The extent of publication
187 Mr Bazzi’s Tweet did not have a wide readership. The evidence disclosed that it had 1,221 “Impressions”, being the number of times persons viewed the Tweet. The actual number of individuals who read the Tweet is likely to have been a little less, given that the number of 1,221 must include the applicant himself, the staff and his legal representatives who viewed it before sending the concerns letter. There were only 155 “total engagements” with the Tweet, i.e, the number of times people interacted with it.
188 Mr Dutton’s solicitors wrote a letter of concerns to Mr Bazzi on 6 April 2021 and Mr Bazzi withdrew the Tweet from his Twitter page shortly thereafter. The evidence did not indicate precisely when the Tweet was removed but, as will be seen shortly, Mr Dutton’s pleading accepted that it had been removed by 9 April 2021.
189 It is appropriate to proceed therefore on the basis that the Tweet was seen by relatively few readers.
Factual matters bearing on the assessment
190 I set out at the commencement of these reasons some matters bearing on Mr Dutton’s history and the offices which he has held and does now hold.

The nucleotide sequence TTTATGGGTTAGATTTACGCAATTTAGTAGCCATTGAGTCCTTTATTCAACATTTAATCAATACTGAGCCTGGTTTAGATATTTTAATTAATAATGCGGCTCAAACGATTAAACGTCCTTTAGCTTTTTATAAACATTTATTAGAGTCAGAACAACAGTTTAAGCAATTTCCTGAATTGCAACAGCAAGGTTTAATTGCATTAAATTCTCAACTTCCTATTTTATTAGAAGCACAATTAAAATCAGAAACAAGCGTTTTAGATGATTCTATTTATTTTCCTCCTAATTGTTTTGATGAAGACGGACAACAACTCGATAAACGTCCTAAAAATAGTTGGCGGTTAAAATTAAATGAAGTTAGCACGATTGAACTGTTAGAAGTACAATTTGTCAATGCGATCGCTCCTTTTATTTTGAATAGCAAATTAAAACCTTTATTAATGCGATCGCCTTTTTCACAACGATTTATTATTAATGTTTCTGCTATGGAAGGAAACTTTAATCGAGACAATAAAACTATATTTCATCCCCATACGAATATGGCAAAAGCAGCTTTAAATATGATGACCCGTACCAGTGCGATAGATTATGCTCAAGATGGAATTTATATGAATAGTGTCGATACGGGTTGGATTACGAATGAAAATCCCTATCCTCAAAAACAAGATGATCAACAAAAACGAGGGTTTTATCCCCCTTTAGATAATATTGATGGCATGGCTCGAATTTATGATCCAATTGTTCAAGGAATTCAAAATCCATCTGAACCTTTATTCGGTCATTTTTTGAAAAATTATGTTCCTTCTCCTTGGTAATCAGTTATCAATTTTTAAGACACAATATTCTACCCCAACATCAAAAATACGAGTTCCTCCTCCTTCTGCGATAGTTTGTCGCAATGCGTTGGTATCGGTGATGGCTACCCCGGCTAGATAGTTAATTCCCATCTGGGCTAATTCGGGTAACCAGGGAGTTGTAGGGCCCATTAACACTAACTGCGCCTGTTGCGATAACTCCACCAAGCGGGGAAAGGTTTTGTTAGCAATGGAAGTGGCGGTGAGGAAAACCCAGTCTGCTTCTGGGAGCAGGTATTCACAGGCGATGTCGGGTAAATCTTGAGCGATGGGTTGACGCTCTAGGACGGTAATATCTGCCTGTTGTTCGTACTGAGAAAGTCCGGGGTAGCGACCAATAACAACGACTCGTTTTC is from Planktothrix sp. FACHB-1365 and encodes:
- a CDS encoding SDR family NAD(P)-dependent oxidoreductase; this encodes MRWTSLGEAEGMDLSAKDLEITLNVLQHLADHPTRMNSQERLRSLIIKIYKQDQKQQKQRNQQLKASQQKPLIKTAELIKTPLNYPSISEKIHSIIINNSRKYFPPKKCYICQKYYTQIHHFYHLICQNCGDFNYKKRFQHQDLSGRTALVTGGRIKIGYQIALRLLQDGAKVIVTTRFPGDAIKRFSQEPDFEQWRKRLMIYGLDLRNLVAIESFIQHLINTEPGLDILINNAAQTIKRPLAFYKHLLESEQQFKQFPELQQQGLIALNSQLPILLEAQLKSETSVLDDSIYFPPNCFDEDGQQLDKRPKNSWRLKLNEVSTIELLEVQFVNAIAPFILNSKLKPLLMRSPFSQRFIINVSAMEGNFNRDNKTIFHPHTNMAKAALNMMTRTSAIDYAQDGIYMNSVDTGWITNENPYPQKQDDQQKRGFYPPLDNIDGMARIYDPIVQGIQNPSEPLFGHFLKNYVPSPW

191 Mr Dutton first became aware of Mr Bazzi’s Tweet about one month after it was published, i.e, shortly after 24 March 2021 when it was brought to his attention by a staff member who monitors social media accounts. He said that when he viewed the Tweet, he noted the “blue tick” alongside Mr Bazzi’s handle which indicated to him that Mr Bazzi had been recognised by the operators of Twitter for its use. This made him think that the Tweet was not “just a rant of somebody randomly on Twitter”.
192 Mr Dutton was able to fix the approximate time when he first saw the Tweet because it was shortly after Senator Waters had published two tweets which, together, constituted a retraction of, and an apology for, statements she had published on 25 February 2021 on Twitter and elsewhere. Those publications of Senator Waters had also included the statement that Mr Dutton is a rape apologist.
193 Mr Dutton said that while he is well used to the “rough-and-tumble of politics” and to seeing and hearing statements about him which are “untrue, offensive [and] profane”, he was deeply offended by the Tweet. He agreed that he had also taken deep offence at the comments of Senator Waters but said that he had taken particular offence at Mr Bazzi’s apparent repetition of what had been said by her. He agreed that the Tweet had not been on his “radar” until after Senator Waters’ apology.
194 I accept Mr Dutton’s evidence about these matters but note that he did not give express evidence to the effect that the Tweet had caused him continuing distress. That was to some extent implicit in his evidence of his reaction to the matters of aggravation to which I will turn shortly, but my impression is that it was the initial affront on reading the Tweet which was most significant.
195 I also note that Mr Dutton did not claim, let alone adduce evidence, that the Tweet had had any practical effect on the way those about him interacted with him, or that he had received negative comments from others which were referable to the Tweet.